The Science Behind How Dry Fasting Helps with Seizures and Epilepsy

The Science Behind How Dry Fasting Helps with Seizures and Epilepsy


Amazing discussion about dehydration and remission from seizures. I hope this article resonates with you and reaches some people who need it. Dehydration is such an unexplored, but potentially powerful option for so many diseases.

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Do you know anyone that suffers from seizures? If someone suffers from non-acute-caused seizures, meaning it’s not from a disease or specific condition like low blood sugar or stress, then they’re suffering from epilepsy. When someone gets diagnosed with epilepsy, they are given a few options by doctors. Not always the best of news, but there are anti-seizure medications, dietary approaches, and surgical interventions. It’s a bit of a gamble because one size fits all doesn’t work for everyone, and even when it does work, it’s usually a remission type of healing and not an actual cure for the problem.

I want to talk about dry fasting and seizures, based on a paper from 1930 that seems to have been lost to the ages. If I were a conspiracy enthusiast, I would go as far as to say, that it was hidden from the world's eyes so that people didn’t know the power of dehydration when harnessed for healing. Although I’m sure liabilities and worries about the dangers of dehydration played a pretty big role, I think it’s insane that our understanding of dehydration is so outdated and that we haven’t given it more attention. The paper showed 100% symptomatic relief for crying out loud! In this paper: “The dehydration treatment of epilepsy”, Fay states that one of the most common factors among epilepsy patients was the accumulation of subarachnoid fluid and cortical edema. Let’s talk about it.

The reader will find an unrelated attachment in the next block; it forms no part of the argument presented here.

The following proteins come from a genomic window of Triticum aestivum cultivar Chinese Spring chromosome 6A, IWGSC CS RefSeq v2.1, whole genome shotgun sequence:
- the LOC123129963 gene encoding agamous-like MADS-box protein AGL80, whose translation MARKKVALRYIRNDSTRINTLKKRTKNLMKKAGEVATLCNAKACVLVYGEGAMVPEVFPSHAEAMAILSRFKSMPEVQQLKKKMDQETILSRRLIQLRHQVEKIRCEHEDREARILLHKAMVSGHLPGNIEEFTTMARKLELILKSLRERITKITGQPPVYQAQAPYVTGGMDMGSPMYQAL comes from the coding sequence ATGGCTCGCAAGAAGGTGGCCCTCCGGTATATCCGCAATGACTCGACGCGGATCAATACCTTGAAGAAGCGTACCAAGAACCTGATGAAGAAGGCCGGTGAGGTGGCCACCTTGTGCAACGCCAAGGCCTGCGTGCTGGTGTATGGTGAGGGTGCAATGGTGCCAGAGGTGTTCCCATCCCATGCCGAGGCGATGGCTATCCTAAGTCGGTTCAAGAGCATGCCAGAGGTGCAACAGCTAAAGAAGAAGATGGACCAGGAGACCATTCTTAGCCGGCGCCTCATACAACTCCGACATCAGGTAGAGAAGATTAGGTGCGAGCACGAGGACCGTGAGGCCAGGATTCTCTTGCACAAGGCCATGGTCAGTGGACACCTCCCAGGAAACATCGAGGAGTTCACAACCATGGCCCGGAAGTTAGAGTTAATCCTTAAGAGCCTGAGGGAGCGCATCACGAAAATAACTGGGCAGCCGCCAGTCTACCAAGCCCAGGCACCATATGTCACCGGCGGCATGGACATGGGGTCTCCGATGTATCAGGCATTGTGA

Nowadays, we know that cerebral spinal fluid abnormalities or cortical edema are not seen as common factors. Epilepsy is viewed as directly related to chronic changes in the brain's electrical activity. Maybe Fay was guilty of trying to correlate dehydration too aggressively with a theory that would make it make more sense. It’s a pretty easy mistake to make, and we’ve all been guilty of it. I’m sure you’ve heard of people saying that cold temperatures can cause you to catch a cold. That’s a faulty assumption because a cold is caused by viruses and not cold temperatures. Now does a cold temperature stimulate viruses? That’s a different discussion. Dehydration lowers the cerebrospinal fluid volume, which would give a lot of relief to the cerebral cortex and it makes sense to try to explain it this way. How much was dehydration helping? Well, let’s take a look at his data.

Data from  22 patients put on periods of dehydration